Lana @ Never Enough Thyme said...

The holidays are so much about tradition, aren't they? And food is a huge part of our traditions - green bean casserole included. My family would think I'd lost my mind if the Thanksgiving table was missing that casserole :-) And the canned soup? What the heck. It's the holidays!

Erika said...

@Marla - I might go rogue this year and try making my own mushroom cream sauce. We'll see. Probably not.

@Southern - my husband is EXACTLY the same way about the jellied cranberry sauce. I tried making that from scratch one year. It's not that hard, because cranberries have natural pectin, but it takes a long time. The canned is a wonder. And truthfully I prefer it too, although I pretend I want the real stuff.

@Lana - my brother and I feel the same way as your family. If there's no green bean casserole, it's not Thanksgiving.

ziad said...

I agree, it does taste great with that. A tradition for sure :)

www.gana3.com/vb

Deb Duchon said...

Funny thing how quickly traditions can be born. Green bean casserole was invented at the Campbell Soup test kitchen in 1955 to promote their product. It was almost an instant classic. The original recipe card is now on display at the National Inventors Hall of Fame.
Happy Thanksgiving!

Monet said...

So I am definitely bookmarking this! I too love the "original" version, but I always feel so guilty making it. I'm excited to give this a try. For me...apple pie is one recipe that must be made every November. Thank you for sharing Erika!

Tom said...

This is a great recipe. My wife made this and everyone loved it, The french fried onions were a great idea. Thanks!

The Bucket Project said...

That looks like a great recipe. I'll have to try it really soon.

If you have a few seconds, please stop by The Bucket Project and comment on any post letting us know one thing you want to do before you "kick the bucket". We would greatly appreciate any input you can give for our project.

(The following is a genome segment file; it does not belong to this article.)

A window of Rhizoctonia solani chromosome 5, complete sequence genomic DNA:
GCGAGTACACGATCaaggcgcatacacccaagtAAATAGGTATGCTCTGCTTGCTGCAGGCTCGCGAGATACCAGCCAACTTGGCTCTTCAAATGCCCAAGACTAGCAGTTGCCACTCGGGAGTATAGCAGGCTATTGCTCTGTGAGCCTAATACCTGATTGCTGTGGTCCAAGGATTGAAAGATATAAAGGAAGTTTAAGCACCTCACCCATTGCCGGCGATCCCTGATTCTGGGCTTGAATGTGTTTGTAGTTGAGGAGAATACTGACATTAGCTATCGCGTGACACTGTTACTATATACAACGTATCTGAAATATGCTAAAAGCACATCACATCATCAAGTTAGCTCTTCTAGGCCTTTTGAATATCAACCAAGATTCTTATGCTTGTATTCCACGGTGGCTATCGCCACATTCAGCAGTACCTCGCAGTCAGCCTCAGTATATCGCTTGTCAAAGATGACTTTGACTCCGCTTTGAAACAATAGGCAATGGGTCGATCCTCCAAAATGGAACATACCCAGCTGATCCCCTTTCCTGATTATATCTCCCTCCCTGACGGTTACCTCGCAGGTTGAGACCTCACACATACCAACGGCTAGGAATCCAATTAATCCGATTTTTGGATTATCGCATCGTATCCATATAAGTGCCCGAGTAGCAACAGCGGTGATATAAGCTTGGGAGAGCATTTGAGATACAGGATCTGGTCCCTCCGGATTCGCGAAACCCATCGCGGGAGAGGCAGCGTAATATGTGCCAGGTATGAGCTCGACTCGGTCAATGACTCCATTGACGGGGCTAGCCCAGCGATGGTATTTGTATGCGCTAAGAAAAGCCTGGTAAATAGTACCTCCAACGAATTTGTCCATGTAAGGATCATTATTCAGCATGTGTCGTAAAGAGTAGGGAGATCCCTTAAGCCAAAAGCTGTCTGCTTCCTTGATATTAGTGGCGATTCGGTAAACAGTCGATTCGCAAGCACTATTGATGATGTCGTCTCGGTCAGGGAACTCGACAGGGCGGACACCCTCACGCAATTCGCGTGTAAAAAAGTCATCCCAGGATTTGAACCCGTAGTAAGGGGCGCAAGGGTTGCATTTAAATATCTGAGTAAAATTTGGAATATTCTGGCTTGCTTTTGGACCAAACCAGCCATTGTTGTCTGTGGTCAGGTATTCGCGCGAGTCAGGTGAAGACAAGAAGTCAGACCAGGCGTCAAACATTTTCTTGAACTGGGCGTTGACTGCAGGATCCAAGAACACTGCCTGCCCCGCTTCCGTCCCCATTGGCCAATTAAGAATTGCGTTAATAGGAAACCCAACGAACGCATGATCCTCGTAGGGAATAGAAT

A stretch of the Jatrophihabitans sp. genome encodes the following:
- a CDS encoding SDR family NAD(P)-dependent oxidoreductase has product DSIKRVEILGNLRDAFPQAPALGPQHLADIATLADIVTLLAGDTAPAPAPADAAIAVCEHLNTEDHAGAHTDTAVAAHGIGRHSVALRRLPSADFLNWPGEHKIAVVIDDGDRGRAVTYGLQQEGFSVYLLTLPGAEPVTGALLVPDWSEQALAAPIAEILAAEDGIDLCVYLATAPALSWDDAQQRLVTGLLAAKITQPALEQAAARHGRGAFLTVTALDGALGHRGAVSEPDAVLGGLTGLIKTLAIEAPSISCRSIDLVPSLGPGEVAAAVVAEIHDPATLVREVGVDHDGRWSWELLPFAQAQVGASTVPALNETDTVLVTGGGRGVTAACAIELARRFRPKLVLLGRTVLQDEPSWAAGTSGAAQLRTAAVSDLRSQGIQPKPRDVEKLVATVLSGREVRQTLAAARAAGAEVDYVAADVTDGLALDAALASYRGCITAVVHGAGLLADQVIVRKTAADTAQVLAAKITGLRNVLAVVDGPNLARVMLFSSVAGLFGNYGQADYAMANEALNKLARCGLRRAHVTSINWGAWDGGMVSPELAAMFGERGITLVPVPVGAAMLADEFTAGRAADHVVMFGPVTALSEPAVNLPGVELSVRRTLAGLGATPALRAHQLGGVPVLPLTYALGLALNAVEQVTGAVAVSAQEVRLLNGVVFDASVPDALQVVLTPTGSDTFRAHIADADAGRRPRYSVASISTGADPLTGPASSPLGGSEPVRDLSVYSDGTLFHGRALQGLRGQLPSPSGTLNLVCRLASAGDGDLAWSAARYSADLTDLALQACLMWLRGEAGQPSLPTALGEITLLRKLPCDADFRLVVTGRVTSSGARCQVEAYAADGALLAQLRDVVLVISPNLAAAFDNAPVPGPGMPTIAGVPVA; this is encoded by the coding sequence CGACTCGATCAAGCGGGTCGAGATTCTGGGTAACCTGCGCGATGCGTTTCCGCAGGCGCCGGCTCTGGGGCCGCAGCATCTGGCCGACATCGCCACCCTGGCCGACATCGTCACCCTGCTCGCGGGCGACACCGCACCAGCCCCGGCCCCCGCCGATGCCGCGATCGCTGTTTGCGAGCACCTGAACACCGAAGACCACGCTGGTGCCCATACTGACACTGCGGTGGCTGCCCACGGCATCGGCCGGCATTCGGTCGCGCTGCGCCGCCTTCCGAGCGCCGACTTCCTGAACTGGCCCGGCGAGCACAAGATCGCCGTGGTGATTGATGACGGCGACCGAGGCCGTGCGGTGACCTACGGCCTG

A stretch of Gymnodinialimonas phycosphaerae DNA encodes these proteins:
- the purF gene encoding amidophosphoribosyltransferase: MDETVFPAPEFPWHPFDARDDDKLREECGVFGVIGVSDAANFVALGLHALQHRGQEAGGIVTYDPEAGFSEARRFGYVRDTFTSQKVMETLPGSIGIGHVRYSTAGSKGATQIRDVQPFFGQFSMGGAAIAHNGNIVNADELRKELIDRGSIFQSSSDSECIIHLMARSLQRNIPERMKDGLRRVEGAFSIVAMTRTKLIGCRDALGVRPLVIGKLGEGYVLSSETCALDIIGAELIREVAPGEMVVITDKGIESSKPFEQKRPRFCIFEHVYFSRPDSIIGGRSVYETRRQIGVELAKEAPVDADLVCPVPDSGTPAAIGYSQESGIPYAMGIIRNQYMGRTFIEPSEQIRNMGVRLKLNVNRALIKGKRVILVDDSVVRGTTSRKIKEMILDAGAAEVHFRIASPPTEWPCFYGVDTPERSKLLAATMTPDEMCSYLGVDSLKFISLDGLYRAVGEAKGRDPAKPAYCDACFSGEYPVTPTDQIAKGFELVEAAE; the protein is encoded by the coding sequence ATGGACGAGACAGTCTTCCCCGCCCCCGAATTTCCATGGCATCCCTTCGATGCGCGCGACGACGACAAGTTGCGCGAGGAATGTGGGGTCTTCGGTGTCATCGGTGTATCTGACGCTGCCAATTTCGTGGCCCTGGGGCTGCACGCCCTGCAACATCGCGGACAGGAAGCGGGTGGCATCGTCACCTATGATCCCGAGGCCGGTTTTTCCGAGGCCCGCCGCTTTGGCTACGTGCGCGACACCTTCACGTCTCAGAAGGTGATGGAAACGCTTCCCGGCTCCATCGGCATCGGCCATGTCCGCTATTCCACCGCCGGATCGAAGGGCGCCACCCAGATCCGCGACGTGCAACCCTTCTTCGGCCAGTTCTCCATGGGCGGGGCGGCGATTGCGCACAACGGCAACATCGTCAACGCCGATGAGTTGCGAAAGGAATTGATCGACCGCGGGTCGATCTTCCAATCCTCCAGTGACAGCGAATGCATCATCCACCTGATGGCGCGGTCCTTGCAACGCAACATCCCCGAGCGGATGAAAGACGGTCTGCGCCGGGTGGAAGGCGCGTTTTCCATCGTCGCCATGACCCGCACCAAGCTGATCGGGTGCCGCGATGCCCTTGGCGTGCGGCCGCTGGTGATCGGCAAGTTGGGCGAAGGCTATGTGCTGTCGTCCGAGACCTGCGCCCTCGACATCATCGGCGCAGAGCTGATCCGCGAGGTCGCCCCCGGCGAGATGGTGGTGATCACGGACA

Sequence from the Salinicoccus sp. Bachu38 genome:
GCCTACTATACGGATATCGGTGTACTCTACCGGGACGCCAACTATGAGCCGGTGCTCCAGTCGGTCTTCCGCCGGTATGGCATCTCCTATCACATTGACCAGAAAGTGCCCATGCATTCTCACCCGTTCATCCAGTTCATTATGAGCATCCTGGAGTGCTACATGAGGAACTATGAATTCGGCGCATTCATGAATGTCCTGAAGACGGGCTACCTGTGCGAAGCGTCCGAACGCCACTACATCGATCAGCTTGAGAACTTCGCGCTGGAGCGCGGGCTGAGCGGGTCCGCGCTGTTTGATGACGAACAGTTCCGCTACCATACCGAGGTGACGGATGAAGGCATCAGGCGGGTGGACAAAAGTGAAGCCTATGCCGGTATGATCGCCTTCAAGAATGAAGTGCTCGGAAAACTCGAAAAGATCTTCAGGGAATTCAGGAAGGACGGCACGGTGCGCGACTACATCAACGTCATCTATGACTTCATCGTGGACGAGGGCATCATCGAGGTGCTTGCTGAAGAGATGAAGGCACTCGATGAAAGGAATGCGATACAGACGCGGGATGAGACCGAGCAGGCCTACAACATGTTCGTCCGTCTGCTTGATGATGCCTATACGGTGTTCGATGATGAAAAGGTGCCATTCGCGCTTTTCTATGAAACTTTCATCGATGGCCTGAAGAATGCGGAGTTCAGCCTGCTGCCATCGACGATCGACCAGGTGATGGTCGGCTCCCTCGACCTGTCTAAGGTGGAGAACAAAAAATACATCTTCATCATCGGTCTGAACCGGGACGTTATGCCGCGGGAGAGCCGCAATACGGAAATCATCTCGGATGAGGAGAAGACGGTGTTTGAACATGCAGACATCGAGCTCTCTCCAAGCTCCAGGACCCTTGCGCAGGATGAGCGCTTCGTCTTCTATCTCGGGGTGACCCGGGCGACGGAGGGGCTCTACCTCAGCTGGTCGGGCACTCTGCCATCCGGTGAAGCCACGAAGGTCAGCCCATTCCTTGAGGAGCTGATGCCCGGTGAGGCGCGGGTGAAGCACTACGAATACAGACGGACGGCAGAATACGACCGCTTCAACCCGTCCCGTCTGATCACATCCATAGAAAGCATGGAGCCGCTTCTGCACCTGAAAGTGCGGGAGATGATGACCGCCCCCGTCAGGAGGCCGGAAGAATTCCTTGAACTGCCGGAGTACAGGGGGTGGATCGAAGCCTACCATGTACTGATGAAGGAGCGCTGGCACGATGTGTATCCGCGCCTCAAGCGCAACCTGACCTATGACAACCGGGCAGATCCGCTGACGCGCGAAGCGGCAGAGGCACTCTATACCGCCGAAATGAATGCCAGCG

Thank you,
Jessi @ http://bucketproject.blogspot.com

Elizabeth said...

I'm from the South, where casseroles were invented; at least that's what we think and you can't convince us otherwise! My late Mother-in-Law told me that all great Southern dishes begin with a can of Cream of Mushroom. :-)

Erika said...

@Elizabeth - did your mother-in-law leave you any recipes for those great Southern dishes? Just curious....

About me said...

I love cooking but i can't cook ,can u teach me?

Erika said...

@About - I sure can. In person or via the blog? What do you want to learn first?

Nancy said...

Hi Erika!!

I love your "re make" of this dish! In our family it's my mother's "Potatoes Hashed in Cream" that is the must have item - I have now taught my cousin how to make them so that no matter where Turkey day is held, the potatoes will be there!!!

SAMMYrokr said...

Really nice...... Even i have started a blog about cooking and my school band :
www.creative-young-minds.blogspot.com

Christi said...

Hi Erika! Have you ever tried blanching the green beans in chicken broth instead of water? I did that this year and followed your recipe in every other way-everyone said it was the best green bean casserole they had ever eaten. I love the fresh mushrooms and onions and will be making it this way from now on. Thanks and Happy Holidays~

Erika Kerekes said...

@Christi no, but that is BRILLIANT! :)